Here's When Inflation Will Ease Up, According to Experts

There is no clear answer as to when inflation will be over, but experts have some good guesses.
Updated April 3, 2023
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We’re all fed up with inflation and secretly hope prices will turn tail and start falling soon. As the weeks go by and prices continue to increase on everything from gas to food, budgets are getting tighter and the country is growing more anxious and even starting to prepare for a possible recession.

While there’s no way to know for sure when inflation will ease, check out the following expert predictions about when and how quickly inflation will come down. 

Note that some of the organizations and analysts use the Consumer Price Index (CPI) when analyzing the inflation rate. Others look to the Personal Consumption Expenditures (PCE) price index when tracking inflation.

Federal Reserve

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The Federal Reserve’s Federal Market Open Committee predicted at its March meeting that the inflation rate would increase in 2022 and then decline in 2023. The committee predicted an average PCE inflation rate of 4.3% in 2022.

But inflation is running hotter than many expected. At the June meeting of the FMOC, the committee committed to increasing its target federal funds rate in order to slow down inflation for the second half of 2022 and into 2023.

Alan Blinder

Andrey Popov/Adobe Is Inflation Good or Bad? A Quick Guide to Understanding Inflation

Former vice chair of the Fed Alan Blinder, who is currently a professor of economics and public affairs at Princeton University, predicts that inflation will level off in the near term, “hopefully soon.”

He adds that prices could drop suddenly and bring us out of inflation in a short period, adding that “we’ve seen it happen before.” He hopes that once supply-chain issues fade, inflation will subside quickly.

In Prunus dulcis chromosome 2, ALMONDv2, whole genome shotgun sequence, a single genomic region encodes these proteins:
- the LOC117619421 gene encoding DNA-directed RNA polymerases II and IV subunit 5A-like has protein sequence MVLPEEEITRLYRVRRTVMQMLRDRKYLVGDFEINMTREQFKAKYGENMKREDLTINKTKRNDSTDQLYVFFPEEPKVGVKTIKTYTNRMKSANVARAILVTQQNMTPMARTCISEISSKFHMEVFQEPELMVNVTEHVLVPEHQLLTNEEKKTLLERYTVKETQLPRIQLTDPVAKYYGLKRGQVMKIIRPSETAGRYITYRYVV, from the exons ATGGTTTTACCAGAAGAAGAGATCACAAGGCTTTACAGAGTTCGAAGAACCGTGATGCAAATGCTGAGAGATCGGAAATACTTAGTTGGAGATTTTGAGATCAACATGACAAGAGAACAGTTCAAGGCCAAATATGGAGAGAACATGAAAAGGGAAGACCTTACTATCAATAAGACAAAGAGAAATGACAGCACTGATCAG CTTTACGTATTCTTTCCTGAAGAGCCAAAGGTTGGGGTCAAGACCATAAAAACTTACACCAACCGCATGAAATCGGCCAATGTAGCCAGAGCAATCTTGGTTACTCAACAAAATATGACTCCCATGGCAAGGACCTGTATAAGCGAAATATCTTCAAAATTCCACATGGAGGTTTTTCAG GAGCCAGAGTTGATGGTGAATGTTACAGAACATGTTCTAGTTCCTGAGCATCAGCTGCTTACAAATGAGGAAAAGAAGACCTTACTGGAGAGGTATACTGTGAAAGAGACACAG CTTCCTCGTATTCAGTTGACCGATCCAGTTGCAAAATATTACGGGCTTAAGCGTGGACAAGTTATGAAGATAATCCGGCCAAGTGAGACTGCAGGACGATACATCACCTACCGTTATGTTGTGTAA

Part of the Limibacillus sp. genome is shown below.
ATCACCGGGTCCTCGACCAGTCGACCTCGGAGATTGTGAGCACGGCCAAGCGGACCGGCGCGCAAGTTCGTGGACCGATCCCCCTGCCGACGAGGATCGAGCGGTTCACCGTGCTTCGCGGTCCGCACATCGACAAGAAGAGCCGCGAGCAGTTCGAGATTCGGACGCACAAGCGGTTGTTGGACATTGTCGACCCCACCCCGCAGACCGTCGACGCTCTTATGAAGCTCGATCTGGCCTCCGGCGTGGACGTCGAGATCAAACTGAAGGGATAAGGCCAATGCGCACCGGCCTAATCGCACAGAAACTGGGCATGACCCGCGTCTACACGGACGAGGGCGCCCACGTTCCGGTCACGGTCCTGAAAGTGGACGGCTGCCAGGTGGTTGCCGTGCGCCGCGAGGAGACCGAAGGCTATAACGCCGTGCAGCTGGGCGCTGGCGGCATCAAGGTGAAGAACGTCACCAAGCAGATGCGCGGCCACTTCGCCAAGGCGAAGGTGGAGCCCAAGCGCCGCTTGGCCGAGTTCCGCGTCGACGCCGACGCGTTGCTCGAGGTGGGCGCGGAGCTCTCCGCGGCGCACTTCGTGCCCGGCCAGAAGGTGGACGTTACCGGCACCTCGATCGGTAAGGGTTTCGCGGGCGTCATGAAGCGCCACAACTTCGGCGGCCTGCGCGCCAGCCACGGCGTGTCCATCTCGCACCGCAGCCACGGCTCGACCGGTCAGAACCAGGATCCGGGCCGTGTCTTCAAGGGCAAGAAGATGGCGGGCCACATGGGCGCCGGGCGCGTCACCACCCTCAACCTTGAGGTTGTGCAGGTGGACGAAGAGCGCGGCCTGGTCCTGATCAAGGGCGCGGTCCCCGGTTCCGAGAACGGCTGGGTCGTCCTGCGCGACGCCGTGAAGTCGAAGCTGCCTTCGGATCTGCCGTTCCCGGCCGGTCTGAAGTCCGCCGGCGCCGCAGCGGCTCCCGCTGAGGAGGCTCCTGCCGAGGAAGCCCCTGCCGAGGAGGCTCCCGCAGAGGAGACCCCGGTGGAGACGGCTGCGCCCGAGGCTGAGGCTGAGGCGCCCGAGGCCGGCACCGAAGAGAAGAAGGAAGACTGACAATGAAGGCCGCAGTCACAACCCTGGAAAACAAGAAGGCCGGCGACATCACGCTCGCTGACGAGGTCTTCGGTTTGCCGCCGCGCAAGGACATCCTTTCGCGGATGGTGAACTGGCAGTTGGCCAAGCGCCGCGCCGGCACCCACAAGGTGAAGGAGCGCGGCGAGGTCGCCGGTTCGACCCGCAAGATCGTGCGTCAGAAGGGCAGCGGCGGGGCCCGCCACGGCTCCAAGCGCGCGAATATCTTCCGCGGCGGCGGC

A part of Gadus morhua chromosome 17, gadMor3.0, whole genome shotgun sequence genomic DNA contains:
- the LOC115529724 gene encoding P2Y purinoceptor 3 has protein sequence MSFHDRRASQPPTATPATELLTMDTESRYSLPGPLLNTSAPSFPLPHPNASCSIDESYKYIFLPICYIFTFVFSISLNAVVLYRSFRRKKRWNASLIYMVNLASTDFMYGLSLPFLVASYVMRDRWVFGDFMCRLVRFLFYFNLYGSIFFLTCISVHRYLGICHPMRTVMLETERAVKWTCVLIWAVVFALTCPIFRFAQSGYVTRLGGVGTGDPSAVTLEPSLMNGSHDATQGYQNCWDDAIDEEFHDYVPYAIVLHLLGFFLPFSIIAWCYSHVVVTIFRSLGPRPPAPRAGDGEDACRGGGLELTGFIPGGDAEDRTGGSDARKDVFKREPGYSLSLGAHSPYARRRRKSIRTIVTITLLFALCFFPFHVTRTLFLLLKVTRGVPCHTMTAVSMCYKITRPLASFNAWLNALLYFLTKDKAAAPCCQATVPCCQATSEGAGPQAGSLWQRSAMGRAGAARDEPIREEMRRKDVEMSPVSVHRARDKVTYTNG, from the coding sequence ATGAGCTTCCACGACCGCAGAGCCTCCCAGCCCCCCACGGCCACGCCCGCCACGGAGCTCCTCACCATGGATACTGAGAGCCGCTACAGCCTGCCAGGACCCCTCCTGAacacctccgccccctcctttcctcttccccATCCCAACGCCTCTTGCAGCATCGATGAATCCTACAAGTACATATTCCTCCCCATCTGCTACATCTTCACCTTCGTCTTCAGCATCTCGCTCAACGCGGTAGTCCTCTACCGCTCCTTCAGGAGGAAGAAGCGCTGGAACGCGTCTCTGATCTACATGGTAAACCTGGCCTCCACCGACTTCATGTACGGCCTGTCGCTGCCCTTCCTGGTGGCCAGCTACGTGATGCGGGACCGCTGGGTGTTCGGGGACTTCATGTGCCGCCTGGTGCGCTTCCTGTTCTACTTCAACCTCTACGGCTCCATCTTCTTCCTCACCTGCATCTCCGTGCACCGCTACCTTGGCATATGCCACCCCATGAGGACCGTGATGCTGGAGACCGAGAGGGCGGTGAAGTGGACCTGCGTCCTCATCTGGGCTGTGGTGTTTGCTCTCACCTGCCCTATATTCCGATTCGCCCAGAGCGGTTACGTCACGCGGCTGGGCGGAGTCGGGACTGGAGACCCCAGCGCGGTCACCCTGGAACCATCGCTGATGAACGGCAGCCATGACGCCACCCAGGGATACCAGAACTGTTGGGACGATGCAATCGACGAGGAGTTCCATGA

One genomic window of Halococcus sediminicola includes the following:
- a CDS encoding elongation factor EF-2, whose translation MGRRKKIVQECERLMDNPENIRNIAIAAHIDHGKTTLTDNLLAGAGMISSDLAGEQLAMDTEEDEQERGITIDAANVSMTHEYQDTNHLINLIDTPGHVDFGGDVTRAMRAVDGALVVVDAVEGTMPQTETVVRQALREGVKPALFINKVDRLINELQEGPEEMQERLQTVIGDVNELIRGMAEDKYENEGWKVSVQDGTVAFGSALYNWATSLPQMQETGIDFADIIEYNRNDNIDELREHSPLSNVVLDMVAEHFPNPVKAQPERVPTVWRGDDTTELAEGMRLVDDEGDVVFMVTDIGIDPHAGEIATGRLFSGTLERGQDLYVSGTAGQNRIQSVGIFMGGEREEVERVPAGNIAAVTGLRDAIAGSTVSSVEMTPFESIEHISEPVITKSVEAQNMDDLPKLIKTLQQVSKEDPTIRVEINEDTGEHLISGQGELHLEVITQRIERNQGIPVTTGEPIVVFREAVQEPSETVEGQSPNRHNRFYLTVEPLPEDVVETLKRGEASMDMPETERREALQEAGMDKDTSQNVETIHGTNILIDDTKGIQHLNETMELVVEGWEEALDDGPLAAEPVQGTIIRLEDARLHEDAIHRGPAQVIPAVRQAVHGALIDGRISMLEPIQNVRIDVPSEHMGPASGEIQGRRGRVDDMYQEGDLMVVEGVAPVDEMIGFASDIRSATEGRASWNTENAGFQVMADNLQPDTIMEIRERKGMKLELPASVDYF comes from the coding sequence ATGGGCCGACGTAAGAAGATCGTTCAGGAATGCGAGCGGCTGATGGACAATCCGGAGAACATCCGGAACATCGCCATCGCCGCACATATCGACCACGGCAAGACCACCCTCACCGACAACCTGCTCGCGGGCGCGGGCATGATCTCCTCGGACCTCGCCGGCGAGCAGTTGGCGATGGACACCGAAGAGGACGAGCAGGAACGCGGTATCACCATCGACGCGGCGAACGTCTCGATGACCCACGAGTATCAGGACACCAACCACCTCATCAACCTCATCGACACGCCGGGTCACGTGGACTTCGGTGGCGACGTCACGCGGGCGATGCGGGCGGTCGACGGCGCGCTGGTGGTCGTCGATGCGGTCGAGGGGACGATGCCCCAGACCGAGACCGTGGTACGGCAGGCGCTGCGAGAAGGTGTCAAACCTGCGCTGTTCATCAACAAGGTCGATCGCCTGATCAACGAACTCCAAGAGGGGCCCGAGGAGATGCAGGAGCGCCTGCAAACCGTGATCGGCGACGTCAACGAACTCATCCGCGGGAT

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Financial research firm Morningstar released its “U.S. Economic Outlook” report for the second quarter of 2022 and predicted that inflation would continue throughout 2022 and into 2023, but that it would come down sharply between next year and 2025.

Preston Caldwell, Morningstar’s head of U.S. economics, does not believe inflation will necessarily spread into more sectors of the economy over the next few years.

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Analyst David Payne at Kiplinger thinks that inflation will be high throughout 2022 and then subside a bit in 2023.

Payne predicts that the CPI inflation rate will peak at the end of the summer at around 9% and then drop slightly to 8% for the rest of 2022.

The higher cost of housing and the continuing war in Ukraine will be a prime factor in keeping prices high this year, Payne says.

He thinks inflation won’t fade until 2023 when it will fall to 3% to 4% for the year.

Congressional Budget Office

Postmodern Studio/Adobe Congressional Budget Office logo close-up on website page

The Congressional Budget Office (CBO) released an economic outlook report in May indicating that it expected inflation to continue throughout 2022 into 2023.